I didn’t give a damn about Eo dying. The way she died was certainly very graphic and I think anyone would feel a reflexive empathy for a sixteen year old being strangled by her husband grabbing her legs (to be fair to Brown, I did like that imagery.) But once the shock has cleared, you’re left only with the memory of her character. She was a woman who chose to die as a symbol in front of her husband and family. She was a woman whose one conversation was to belittle Darrow, to tell him that the hardships he suffered because of his father’s choices were meaningless. To tell him he was a coward, because he was afraid of people who could take everything from him.

And honestly? That kind of made her an asshole.

So by the fifteenth time Darrow pines for Eo, I was over it. I wasn’t sympathetic. I was irritated. She was a badly done fridge. To really pull my heartstrings, you need to put in more effort.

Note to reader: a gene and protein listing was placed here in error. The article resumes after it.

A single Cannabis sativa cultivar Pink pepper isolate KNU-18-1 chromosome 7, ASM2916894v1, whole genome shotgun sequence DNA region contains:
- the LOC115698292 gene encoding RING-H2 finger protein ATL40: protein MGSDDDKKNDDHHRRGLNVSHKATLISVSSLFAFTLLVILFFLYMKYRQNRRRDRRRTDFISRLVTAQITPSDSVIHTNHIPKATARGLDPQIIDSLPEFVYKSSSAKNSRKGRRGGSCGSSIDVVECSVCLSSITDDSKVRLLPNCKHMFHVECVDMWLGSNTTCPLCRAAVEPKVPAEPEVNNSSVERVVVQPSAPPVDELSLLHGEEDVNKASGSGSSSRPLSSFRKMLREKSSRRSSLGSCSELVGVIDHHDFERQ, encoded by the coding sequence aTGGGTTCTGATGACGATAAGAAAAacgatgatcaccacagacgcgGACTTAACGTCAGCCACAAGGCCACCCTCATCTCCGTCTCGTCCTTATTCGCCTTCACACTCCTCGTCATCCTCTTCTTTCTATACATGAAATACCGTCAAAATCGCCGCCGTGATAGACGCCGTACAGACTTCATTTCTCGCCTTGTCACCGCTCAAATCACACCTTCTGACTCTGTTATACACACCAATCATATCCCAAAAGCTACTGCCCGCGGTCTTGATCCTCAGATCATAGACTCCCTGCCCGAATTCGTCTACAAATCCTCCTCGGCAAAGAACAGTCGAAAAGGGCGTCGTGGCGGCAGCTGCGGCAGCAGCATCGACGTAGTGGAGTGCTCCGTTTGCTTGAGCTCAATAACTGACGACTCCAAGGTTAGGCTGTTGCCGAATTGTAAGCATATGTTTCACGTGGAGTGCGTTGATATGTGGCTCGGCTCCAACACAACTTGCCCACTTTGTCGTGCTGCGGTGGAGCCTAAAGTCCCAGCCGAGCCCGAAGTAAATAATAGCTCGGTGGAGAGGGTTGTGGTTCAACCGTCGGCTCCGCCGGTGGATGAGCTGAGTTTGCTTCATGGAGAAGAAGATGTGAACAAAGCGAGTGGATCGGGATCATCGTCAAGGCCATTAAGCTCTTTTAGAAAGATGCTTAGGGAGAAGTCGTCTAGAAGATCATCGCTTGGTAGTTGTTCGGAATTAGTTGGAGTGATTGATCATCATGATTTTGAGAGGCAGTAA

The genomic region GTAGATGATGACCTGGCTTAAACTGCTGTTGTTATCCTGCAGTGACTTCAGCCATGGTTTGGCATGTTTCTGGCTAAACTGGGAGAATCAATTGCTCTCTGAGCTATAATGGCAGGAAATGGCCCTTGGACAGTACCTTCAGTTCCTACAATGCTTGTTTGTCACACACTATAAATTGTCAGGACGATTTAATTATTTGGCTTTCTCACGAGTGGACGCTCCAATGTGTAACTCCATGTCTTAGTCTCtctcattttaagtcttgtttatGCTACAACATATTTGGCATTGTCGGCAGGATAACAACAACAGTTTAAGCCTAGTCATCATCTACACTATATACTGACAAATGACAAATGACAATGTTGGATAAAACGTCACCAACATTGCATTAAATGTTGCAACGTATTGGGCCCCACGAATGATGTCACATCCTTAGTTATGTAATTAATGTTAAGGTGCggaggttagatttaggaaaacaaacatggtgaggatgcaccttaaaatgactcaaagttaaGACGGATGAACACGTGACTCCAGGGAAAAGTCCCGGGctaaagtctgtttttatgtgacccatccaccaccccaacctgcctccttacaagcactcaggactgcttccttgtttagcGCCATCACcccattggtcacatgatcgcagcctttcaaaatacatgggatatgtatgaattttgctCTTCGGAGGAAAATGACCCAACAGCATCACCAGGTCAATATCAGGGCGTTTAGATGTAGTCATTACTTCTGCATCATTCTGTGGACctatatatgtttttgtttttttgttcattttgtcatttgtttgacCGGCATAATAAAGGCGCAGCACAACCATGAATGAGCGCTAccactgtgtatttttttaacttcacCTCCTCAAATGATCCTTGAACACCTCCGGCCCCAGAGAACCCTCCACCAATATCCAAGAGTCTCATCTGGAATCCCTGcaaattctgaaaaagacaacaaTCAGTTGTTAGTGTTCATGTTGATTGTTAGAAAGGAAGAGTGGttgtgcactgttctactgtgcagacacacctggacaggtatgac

Characterization is gonna be a 1 out of 5 stars for me guys. Hate to say it.

Finally, we have the plot. I’ll give it that it’s fast-paced, which is always nice. There’s something happening at every turn, so Brown does show a good feel for pacing. It really picks up when you get to the school and start realizing how oppressed the Golds are along with everyone else (although it does bring up the question: if you’re constantly ostracizing your military, how has your society not crumbled? Google what caused Rome to fail.) We did have some interesting interactions between characters – the whole arc with Darrow and Cassius, for example. And to the author’s credit, I did feel a little something when Pax died. His death was easy to see coming too, but at least by that time he’d built up the character enough to make it more impactful.